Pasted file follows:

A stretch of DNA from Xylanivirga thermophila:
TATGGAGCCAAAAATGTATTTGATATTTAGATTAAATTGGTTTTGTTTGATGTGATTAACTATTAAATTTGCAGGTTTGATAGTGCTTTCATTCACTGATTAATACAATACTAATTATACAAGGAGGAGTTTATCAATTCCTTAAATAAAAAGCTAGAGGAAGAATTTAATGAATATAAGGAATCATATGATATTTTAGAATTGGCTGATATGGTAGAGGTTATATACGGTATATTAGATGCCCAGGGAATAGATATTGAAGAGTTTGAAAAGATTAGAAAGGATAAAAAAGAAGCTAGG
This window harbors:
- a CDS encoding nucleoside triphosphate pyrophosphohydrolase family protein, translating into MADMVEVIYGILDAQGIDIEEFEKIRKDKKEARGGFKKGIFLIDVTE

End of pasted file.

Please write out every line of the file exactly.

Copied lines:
A stretch of DNA from Xylanivirga thermophila:
TATGGAGCCAAAAATGTATTTGATATTTAGATTAAATTGGTTTTGTTTGATGTGATTAACTATTAAATTTGCAGGTTTGATAGTGCTTTCATTCACTGATTAATACAATACTAATTATACAAGGAGGAGTTTATCAATTCCTTAAATAAAAAGCTAGAGGAAGAATTTAATGAATATAAGGAATCATATGATATTTTAGAATTGGCTGATATGGTAGAGGTTATATACGGTATATTAGATGCCCAGGGAATAGATATTGAAGAGTTTGAAAAGATTAGAAAGGATAAAAAAGAAGCTAGG
This window harbors:
- a CDS encoding nucleoside triphosphate pyrophosphohydrolase family protein, translating into MADMVEVIYGILDAQGIDIEEFEKIRKDKKEARGGFKKGIFLIDVTE